In collaboration with the Food and Drugs Administration (FDA) in America and the European Medicines Agency (EMA) in Europe, the pooled data from all of the MAPS-sponsored Phase 2 trials formed the basis for expansion into multi-site Phase 3 trials of MDMA therapy for PTSD, with FDA-granting Breakthrough Therapy designation. Study centers for the MAPS phase 3 programme in the USA are now underway. The European sites—in the UK, Netherlands, Germany and the Czech Republic—are in the process of seeking approvals and are projected to start later in 2019, putting MDMA on course to becoming a licensed treatment in 2021 (18).
The Safety of Clinical MDMA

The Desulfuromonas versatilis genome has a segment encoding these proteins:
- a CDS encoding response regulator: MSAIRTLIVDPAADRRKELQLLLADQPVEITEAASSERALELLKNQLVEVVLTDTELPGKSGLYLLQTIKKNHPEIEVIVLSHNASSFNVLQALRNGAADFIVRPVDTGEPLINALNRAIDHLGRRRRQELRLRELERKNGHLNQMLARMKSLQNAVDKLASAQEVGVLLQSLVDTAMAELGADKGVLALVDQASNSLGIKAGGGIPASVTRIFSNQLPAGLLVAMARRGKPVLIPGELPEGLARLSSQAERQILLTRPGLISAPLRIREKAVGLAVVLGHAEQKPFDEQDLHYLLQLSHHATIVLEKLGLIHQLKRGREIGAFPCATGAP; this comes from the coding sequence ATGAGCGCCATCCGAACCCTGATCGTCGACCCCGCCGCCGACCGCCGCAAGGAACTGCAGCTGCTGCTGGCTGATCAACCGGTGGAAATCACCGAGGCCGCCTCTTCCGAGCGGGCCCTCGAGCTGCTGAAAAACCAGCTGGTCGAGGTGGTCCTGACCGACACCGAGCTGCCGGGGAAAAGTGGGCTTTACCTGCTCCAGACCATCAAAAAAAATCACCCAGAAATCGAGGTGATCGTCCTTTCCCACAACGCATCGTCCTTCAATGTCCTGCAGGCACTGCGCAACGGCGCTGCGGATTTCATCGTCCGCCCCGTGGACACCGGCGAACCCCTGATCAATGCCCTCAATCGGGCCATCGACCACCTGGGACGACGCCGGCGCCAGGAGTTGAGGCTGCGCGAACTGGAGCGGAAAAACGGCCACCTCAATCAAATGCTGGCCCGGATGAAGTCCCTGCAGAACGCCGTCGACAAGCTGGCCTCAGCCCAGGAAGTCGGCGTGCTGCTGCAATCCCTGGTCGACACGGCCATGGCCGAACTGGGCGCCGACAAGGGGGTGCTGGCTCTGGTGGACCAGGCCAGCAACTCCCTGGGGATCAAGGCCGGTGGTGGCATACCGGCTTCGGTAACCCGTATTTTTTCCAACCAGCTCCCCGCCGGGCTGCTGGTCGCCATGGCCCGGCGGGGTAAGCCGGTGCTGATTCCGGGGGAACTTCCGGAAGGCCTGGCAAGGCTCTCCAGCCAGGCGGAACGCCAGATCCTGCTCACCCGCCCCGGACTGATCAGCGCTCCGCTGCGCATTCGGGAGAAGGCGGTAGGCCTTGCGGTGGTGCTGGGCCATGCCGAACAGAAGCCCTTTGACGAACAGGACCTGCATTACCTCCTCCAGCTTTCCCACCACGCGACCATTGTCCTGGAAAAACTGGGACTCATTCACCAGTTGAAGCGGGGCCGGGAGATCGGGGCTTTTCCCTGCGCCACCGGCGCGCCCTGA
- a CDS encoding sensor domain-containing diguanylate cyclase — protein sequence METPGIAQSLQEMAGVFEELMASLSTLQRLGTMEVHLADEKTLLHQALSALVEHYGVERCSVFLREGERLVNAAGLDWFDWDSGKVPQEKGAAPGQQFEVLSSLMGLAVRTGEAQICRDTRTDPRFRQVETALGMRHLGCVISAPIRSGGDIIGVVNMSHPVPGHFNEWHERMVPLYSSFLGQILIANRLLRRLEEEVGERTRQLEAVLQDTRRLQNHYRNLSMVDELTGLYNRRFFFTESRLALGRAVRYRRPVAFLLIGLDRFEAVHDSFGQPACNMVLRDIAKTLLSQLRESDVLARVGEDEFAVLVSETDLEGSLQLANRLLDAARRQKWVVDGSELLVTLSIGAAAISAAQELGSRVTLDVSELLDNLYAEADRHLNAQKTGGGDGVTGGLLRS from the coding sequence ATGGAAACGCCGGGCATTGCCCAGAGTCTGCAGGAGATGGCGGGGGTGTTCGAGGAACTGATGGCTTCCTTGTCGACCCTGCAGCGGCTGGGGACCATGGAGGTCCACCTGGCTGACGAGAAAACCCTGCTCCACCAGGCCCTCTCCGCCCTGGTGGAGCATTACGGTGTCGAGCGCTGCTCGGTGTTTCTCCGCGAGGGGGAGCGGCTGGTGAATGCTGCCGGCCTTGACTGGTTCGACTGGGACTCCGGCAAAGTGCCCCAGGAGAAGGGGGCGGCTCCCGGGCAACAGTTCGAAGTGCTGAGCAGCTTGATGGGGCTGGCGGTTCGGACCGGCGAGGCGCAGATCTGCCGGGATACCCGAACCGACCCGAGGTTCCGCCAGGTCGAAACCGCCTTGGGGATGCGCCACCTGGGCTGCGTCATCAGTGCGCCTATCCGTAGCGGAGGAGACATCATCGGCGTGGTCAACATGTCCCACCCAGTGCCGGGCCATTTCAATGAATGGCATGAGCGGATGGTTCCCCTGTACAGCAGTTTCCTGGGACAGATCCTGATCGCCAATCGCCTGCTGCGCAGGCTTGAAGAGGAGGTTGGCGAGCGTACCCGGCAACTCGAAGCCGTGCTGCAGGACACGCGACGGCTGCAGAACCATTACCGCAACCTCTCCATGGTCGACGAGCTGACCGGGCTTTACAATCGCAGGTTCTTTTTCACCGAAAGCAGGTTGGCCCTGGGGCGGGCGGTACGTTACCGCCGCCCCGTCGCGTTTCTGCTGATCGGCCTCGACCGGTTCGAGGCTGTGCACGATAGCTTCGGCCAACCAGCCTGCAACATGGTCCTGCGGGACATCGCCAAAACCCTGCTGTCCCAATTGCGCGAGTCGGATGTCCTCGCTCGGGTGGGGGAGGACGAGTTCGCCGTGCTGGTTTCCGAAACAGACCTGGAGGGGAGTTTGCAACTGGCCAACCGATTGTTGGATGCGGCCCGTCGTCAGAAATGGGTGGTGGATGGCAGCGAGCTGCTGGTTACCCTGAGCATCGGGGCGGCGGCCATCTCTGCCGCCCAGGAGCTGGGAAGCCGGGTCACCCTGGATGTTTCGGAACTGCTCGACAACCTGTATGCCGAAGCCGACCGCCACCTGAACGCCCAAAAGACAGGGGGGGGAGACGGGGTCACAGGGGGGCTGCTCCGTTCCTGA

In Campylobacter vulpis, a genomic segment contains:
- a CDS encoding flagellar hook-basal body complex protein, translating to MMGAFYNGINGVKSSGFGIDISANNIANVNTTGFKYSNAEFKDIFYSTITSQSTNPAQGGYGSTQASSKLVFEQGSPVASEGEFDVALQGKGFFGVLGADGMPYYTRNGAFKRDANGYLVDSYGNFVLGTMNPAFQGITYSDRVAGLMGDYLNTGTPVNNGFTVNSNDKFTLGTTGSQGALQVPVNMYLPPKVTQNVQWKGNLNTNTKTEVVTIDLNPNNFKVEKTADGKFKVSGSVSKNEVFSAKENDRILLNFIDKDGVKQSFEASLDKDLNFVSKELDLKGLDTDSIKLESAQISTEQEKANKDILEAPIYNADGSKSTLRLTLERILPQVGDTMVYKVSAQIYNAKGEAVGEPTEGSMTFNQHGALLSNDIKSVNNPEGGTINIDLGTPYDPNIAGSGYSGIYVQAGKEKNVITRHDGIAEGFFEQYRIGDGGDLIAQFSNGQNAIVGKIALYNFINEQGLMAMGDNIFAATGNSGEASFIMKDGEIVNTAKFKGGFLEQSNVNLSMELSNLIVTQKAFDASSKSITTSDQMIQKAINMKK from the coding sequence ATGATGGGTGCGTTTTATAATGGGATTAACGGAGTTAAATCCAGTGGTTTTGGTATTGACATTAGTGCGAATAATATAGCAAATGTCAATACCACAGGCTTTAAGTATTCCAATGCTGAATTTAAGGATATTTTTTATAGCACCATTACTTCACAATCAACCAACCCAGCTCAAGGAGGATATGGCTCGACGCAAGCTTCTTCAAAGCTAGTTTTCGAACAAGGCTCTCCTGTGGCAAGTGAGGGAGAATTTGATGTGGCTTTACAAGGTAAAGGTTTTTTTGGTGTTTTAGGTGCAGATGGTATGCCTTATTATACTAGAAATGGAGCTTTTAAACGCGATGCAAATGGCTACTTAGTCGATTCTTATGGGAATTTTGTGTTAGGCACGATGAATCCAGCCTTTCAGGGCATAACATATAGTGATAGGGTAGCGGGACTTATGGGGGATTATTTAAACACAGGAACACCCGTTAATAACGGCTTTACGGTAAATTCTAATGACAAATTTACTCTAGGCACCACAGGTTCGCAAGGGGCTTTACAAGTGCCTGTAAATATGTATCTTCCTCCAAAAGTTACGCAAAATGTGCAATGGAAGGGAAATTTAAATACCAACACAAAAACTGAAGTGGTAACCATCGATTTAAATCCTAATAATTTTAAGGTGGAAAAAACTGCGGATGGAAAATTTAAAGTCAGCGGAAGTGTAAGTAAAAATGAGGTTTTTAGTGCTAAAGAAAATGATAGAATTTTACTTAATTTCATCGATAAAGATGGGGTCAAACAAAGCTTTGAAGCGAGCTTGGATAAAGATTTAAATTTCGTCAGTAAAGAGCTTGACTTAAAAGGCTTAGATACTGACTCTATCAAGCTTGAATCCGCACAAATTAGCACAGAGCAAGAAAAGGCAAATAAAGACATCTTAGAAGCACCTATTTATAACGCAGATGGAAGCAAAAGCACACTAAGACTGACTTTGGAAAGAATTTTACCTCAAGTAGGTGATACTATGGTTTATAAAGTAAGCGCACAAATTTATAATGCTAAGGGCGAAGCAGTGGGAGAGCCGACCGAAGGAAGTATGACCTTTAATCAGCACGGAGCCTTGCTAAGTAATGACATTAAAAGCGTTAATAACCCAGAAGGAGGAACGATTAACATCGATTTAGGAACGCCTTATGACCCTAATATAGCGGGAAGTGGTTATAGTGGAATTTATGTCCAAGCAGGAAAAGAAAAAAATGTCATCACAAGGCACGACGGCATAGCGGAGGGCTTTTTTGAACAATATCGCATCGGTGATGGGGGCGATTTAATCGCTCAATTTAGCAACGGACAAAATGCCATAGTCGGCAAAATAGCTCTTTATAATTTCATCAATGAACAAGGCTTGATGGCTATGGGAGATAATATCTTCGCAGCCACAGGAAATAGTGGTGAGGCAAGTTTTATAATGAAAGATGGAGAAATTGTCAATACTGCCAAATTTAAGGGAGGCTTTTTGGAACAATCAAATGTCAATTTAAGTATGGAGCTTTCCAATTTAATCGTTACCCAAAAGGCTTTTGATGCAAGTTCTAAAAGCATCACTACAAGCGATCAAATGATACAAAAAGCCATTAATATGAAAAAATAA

In the early 2000s—at the height of Ecstasy's demonization in the media—a debate around safety dominated the scientific and popular literature. But comparing clinical MDMA use with recreational ecstasy carries no scientific validity. Clinical subjects are screened, monitored throughout, are given pure drug and are closely followed-up for months afterwards. In contrast recreational ecstasy use frequently involves impure samples of MDMA, taking multiple other drugs and often paying little attention to the physiological aspects of the drug experience. Nevertheless, even when one does look at recreational ecstasy, which is used by around 750,000 people every weekend in the UK (19), the rates of morbidity and mortality are low. One study demonstrated that after removing confounding factors of concomitant drugs, there were only three deaths per year attributed solely to MDMA (20). Further studies that control for confounding factors show no evidence of neurotoxicity with MDMA when used in isolation (21) and no lasting neurocognitive impairments (22). Given that Ecstasy has such widespread use—second only to cannabis in popularity as an illicit drug—these epidemiological and experimental data demonstrate its relative safety.